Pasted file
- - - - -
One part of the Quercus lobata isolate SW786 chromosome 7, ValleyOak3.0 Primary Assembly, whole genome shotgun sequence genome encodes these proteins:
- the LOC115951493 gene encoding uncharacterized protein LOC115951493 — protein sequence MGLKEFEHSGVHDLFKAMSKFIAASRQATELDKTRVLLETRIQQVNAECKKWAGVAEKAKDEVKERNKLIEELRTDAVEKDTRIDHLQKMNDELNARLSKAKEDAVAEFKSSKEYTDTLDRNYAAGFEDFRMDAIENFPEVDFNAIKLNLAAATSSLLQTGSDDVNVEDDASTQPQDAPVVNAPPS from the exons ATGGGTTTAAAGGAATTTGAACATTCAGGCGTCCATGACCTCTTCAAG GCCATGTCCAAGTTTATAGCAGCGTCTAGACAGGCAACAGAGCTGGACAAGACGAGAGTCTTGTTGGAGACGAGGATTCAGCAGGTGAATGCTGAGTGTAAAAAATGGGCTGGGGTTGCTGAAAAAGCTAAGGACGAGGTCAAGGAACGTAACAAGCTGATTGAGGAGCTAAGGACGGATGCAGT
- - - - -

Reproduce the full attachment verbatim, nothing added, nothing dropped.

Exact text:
One part of the Quercus lobata isolate SW786 chromosome 7, ValleyOak3.0 Primary Assembly, whole genome shotgun sequence genome encodes these proteins:
- the LOC115951493 gene encoding uncharacterized protein LOC115951493 — protein sequence MGLKEFEHSGVHDLFKAMSKFIAASRQATELDKTRVLLETRIQQVNAECKKWAGVAEKAKDEVKERNKLIEELRTDAVEKDTRIDHLQKMNDELNARLSKAKEDAVAEFKSSKEYTDTLDRNYAAGFEDFRMDAIENFPEVDFNAIKLNLAAATSSLLQTGSDDVNVEDDASTQPQDAPVVNAPPS from the exons ATGGGTTTAAAGGAATTTGAACATTCAGGCGTCCATGACCTCTTCAAG GCCATGTCCAAGTTTATAGCAGCGTCTAGACAGGCAACAGAGCTGGACAAGACGAGAGTCTTGTTGGAGACGAGGATTCAGCAGGTGAATGCTGAGTGTAAAAAATGGGCTGGGGTTGCTGAAAAAGCTAAGGACGAGGTCAAGGAACGTAACAAGCTGATTGAGGAGCTAAGGACGGATGCAGT